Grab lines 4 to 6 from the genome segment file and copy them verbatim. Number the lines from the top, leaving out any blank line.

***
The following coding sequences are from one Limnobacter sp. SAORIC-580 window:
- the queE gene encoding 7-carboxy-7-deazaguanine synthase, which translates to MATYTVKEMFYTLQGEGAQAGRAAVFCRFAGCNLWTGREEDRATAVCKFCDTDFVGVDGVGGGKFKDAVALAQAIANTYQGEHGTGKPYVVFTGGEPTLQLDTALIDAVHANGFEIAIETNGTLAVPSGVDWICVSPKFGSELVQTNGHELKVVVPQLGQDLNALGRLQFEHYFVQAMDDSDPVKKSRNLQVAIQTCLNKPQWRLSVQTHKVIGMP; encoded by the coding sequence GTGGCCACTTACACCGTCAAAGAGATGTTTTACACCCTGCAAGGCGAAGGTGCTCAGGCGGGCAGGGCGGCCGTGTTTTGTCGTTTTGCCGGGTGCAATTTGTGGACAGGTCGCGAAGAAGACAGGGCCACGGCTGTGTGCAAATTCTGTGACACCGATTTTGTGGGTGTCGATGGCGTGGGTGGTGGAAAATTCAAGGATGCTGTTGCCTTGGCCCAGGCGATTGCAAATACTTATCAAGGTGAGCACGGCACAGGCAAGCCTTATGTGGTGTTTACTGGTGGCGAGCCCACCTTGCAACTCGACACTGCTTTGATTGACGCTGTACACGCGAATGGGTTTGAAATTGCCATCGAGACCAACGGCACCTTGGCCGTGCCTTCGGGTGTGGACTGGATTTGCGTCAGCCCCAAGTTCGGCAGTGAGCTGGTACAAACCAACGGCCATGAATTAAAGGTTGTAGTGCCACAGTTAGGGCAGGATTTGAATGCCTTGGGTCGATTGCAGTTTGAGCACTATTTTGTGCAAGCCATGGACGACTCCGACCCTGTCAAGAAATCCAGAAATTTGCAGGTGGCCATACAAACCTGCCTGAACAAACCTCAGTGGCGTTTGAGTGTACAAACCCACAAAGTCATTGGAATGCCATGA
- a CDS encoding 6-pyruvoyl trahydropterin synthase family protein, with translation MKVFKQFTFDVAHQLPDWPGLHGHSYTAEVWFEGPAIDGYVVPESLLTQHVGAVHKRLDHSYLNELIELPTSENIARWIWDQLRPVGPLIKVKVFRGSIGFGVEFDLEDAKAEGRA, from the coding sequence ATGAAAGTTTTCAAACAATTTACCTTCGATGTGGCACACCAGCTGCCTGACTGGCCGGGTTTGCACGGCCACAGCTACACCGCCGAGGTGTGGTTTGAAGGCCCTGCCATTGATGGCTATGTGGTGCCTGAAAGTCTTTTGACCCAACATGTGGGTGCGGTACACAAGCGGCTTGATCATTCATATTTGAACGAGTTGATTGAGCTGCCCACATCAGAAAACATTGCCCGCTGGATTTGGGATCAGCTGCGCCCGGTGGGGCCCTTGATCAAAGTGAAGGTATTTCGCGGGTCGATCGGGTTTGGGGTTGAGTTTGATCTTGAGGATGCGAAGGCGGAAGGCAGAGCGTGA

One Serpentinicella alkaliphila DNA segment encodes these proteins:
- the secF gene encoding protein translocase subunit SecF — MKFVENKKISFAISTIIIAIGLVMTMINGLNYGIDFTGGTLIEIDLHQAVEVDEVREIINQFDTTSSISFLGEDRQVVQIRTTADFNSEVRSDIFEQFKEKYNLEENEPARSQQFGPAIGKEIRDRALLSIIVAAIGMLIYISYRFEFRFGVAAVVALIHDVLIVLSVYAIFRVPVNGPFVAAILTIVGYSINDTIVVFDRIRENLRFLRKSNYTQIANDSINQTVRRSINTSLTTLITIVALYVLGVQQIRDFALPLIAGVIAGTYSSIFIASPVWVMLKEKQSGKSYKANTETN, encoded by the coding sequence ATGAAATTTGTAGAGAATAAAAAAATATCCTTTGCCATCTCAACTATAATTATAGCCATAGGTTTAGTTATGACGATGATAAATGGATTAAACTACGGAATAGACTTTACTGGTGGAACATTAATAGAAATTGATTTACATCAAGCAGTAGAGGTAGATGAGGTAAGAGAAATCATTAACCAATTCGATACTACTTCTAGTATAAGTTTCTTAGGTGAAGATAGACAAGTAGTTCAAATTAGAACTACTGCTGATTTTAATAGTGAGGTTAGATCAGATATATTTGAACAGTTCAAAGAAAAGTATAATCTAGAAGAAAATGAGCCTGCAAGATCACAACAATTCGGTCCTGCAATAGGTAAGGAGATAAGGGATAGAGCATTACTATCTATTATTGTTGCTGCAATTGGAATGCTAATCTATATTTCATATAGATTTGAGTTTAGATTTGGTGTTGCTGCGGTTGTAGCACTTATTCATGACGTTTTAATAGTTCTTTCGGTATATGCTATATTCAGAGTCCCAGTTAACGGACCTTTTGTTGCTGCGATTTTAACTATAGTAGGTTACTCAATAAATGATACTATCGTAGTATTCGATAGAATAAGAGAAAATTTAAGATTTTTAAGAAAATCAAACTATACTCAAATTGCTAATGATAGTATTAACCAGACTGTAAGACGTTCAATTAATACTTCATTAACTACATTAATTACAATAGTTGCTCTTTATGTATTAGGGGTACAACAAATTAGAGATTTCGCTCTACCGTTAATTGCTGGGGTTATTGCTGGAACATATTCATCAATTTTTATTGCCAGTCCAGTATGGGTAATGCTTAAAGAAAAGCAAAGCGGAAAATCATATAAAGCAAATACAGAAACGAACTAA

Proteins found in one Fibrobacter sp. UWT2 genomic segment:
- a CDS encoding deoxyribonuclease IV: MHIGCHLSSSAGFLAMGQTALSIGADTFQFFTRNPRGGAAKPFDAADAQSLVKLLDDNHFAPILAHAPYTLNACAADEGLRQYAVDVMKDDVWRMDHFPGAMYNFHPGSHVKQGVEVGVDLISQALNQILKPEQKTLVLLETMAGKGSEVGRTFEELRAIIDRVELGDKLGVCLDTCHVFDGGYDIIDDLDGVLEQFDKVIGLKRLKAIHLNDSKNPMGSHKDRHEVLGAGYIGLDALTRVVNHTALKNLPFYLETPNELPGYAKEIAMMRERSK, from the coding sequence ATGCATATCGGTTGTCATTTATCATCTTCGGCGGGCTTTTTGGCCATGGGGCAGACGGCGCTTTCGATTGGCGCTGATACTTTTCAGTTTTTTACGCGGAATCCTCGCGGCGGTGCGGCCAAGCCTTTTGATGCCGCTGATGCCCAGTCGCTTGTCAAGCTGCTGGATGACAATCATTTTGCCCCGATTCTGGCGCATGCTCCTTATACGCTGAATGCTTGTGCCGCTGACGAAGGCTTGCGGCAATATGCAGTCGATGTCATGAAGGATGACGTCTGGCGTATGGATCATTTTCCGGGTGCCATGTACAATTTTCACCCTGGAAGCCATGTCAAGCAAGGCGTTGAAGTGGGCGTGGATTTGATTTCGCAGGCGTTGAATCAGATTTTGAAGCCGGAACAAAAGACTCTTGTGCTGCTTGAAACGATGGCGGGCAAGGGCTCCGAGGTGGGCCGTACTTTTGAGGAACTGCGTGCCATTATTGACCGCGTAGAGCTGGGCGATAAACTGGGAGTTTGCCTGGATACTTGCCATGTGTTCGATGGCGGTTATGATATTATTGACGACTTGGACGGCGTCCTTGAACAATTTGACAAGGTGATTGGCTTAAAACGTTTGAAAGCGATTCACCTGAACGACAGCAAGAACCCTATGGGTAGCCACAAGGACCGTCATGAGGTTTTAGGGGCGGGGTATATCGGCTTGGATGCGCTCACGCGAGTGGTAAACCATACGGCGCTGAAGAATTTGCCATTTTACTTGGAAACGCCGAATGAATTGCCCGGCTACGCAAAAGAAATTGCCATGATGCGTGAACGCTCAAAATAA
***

One Serpentinicella alkaliphila DNA segment encodes these proteins:
- the secF gene encoding protein translocase subunit SecF — MKFVENKKISFAISTIIIAIGLVMTMINGLNYGIDFTGGTLIEIDLHQAVEVDEVREIINQFDTTSSISFLGEDRQVVQIRTTADFNSEVRSDIFEQFKEKYNLEENEPARSQQFGPAIGKEIRDRALLSIIVAAIGMLIYISYRFEFRFGVAAVVALIHDVLIVLSVYAIFRVPVNGPFVAAILTIVGYSINDTIVVFDRIRENLRFLRKSNYTQIANDSINQTVRRSINTSLTTLITIVALYVLGVQQIRDFALPLIAGVIAGTYSSIFIASPVWVMLKEKQSGKSYKANTETN, encoded by the coding sequence ATGAAATTTGTAGAGAATAAAAAAATATCCTTTGCCATCTCAACTATAATTATAGCCATAGGTTTAGTTATGACGATGATAAATGGATTAAACTACGGAATAGACTTTACTGGTGGAACATTAATAGAAATTGATTTACATCAAGCAGTAGAGGTAGATGAGGTAAGAGAAATCATTAACCAATTCGATACTACTTCTAGTATAAGTTTCTTAGGTGAAGATAGACAAGTAGTTCAAATTAGAACTACTGCTGATTTTAATAGTGAGGTTAGATCAGATATATTTGAACAGTTCAAAGAAAAGTATAATCTAGAAGAAAATGAGCCTGCAAGATCACAACAATTCGGTCCTGCAATAGGTAAGGAGATAAGGGATAGAGCATTACTATCTATTATTGTTGCTGCAATTGGAATGCTAATCTATATTTCATATAGATTTGAGTTTAGATTTGGTGTTGCTGCGGTTGTAGCACTTATTCATGACGTTTTAATAGTTCTTTCGGTATATGCTATATTCAGAGTCCCAGTTAACGGACCTTTTGTTGCTGCGATTTTAACTATAGTAGGTTACTCAATAAATGATACTATCGTAGTATTCGATAGAATAAGAGAAAATTTAAGATTTTTAAGAAAATCAAACTATACTCAAATTGCTAATGATAGTATTAACCAGACTGTAAGACGTTCAATTAATACTTCATTAACTACATTAATTACAATAGTTGCTCTTTATGTATTAGGGGTACAACAAATTAGAGATTTCGCTCTACCGTTAATTGCTGGGGTTATTGCTGGAACATATTCATCAATTTTTATTGCCAGTCCAGTATGGGTAATGCTTAAAGAAAAGCAAAGCGGAAAATCATATAAAGCAAATACAGAAACGAACTAA

Proteins found in one Fibrobacter sp. UWT2 genomic segment: